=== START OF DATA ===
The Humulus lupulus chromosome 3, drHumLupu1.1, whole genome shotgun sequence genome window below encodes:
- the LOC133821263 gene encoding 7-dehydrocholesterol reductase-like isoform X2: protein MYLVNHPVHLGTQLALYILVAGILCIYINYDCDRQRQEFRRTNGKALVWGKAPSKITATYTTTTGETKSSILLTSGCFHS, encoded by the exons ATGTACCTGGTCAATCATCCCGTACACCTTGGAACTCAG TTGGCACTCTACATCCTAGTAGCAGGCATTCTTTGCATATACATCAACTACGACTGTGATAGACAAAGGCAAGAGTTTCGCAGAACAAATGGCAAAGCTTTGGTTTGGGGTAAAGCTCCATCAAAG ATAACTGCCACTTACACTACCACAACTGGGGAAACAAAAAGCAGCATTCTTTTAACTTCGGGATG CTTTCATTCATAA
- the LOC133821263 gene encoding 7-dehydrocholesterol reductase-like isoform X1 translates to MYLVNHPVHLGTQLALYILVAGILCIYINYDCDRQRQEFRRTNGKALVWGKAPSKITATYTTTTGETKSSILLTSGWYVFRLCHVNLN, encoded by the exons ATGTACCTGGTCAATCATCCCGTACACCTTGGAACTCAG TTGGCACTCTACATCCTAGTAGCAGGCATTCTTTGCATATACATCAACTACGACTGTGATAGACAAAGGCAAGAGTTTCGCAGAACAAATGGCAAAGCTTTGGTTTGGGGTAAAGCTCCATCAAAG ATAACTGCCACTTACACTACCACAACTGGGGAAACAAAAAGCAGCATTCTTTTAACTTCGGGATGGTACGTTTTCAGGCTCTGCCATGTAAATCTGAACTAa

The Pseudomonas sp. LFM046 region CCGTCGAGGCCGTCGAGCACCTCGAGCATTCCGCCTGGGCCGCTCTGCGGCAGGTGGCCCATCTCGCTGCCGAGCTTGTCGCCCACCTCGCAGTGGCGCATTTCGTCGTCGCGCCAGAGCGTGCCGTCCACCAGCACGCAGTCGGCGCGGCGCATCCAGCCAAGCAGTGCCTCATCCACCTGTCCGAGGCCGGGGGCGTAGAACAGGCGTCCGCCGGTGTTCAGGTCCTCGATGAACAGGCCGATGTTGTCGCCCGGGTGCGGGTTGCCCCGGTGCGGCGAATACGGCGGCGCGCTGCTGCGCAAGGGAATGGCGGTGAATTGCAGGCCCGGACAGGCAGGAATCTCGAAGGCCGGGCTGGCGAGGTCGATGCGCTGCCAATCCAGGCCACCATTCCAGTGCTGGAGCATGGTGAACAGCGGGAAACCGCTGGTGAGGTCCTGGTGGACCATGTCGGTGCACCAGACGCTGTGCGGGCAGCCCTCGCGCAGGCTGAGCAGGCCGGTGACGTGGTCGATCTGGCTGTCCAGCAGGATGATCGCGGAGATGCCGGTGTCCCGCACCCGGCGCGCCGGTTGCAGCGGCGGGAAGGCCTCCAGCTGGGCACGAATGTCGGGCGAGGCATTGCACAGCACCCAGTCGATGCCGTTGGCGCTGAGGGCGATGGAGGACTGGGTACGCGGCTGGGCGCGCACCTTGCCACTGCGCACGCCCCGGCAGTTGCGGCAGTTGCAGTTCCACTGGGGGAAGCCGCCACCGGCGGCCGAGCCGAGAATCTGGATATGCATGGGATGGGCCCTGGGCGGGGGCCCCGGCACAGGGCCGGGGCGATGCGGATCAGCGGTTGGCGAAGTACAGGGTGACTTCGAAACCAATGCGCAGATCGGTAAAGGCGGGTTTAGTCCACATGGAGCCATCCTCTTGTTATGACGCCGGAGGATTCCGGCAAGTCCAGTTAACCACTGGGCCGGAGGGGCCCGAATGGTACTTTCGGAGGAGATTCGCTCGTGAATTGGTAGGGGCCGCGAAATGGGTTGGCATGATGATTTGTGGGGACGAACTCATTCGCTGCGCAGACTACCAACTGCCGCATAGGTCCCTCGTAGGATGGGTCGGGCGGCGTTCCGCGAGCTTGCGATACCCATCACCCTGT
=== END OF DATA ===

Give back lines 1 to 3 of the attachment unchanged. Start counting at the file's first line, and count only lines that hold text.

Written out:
The Humulus lupulus chromosome 3, drHumLupu1.1, whole genome shotgun sequence genome window below encodes:
- the LOC133821263 gene encoding 7-dehydrocholesterol reductase-like isoform X2: protein MYLVNHPVHLGTQLALYILVAGILCIYINYDCDRQRQEFRRTNGKALVWGKAPSKITATYTTTTGETKSSILLTSGCFHS, encoded by the exons ATGTACCTGGTCAATCATCCCGTACACCTTGGAACTCAG TTGGCACTCTACATCCTAGTAGCAGGCATTCTTTGCATATACATCAACTACGACTGTGATAGACAAAGGCAAGAGTTTCGCAGAACAAATGGCAAAGCTTTGGTTTGGGGTAAAGCTCCATCAAAG ATAACTGCCACTTACACTACCACAACTGGGGAAACAAAAAGCAGCATTCTTTTAACTTCGGGATG CTTTCATTCATAA
- the LOC133821263 gene encoding 7-dehydrocholesterol reductase-like isoform X1 translates to MYLVNHPVHLGTQLALYILVAGILCIYINYDCDRQRQEFRRTNGKALVWGKAPSKITATYTTTTGETKSSILLTSGWYVFRLCHVNLN, encoded by the exons ATGTACCTGGTCAATCATCCCGTACACCTTGGAACTCAG TTGGCACTCTACATCCTAGTAGCAGGCATTCTTTGCATATACATCAACTACGACTGTGATAGACAAAGGCAAGAGTTTCGCAGAACAAATGGCAAAGCTTTGGTTTGGGGTAAAGCTCCATCAAAG ATAACTGCCACTTACACTACCACAACTGGGGAAACAAAAAGCAGCATTCTTTTAACTTCGGGATGGTACGTTTTCAGGCTCTGCCATGTAAATCTGAACTAa